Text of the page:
Lew Alcindor (Kareem Abdul-Jabbar): Cleveland Summit
On June 4th, 1967, a handful of the world’s most prestigious athletes met in Cleveland, Ohio to go to bat for Muhammad Ali. Among these men? Future Laker Kareem Abdul-Jabbar (still known as Lew Alcindor at the time).
The summit was called to support Ali who, due to his decision to dodge the draft in protest against the Vietnam War, was stripped of his heavyweight title.
At the time, many African Americans shunned Ali for his religious beliefs and his disdain for serving his country. With their legacies on the line, Bill Russell, Jim Brown, and Alcindor came to Ali’s defense in a seminal moment of black unity.
In addition to being the league’s All-Time leading scorer, a six-time NBA Champion, and a six-time MVP, Kareem’s legacy off the court is the prototype for the modern NBA player.
Decades before the Black Lives Matter movement and the overall uptick in social conscience in the NBA, Kareem was breaking barriers. This moment is without a doubt directly correlated with the evolution of player’s rights in the NBA.
When we see players today speaking out against injustice, choosing to peacefully boycott games, or giving their views on the world on social media, we must thank Kareem for paving the way. After all, it is truly because of the bravery of players like Kareem and Bill Russell that the NBA has evolved into a player-first league on issues of social justice.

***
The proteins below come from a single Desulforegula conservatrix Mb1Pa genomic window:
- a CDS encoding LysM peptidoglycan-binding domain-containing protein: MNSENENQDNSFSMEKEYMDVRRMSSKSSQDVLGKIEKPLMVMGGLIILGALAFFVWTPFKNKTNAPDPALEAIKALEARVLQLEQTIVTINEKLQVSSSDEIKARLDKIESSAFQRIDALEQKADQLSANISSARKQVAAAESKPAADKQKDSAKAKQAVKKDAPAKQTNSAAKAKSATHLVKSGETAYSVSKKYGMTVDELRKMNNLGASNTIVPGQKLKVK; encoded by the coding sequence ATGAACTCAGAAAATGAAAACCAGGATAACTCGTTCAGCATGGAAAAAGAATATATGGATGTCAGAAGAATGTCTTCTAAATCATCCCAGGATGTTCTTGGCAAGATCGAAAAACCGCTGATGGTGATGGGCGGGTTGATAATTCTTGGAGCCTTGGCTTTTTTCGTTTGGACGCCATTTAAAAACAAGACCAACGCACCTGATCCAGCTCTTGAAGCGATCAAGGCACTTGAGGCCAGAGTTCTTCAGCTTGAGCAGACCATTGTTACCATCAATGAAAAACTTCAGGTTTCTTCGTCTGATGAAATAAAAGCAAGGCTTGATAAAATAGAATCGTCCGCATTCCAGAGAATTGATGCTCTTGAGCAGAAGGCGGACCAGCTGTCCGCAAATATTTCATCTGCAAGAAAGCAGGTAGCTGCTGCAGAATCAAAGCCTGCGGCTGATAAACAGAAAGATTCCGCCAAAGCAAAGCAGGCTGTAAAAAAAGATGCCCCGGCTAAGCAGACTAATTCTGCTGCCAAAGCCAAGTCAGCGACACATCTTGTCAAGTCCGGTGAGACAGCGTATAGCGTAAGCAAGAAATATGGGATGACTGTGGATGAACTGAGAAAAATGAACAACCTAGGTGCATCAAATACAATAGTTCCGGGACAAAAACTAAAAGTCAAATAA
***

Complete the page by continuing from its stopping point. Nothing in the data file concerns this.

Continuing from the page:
Although his social justice accomplishments still fly under the radar at times, Kareem did receive the Presidential Medal of Freedom from Barack Obama in 2016. The former president had this to say about Abdul-Jabbar:
"“The reason we honor Kareem is more than just a pair of goggles and the skyhook. He stood up for his Muslim faith when it wasn’t easy and wasn’t popular. He’s as comfortable sparring with Bruce Lee as he is advocating on Capitol Hill or writing with extraordinary eloquence on patriotism.”"
I couldn’t have said it much better myself.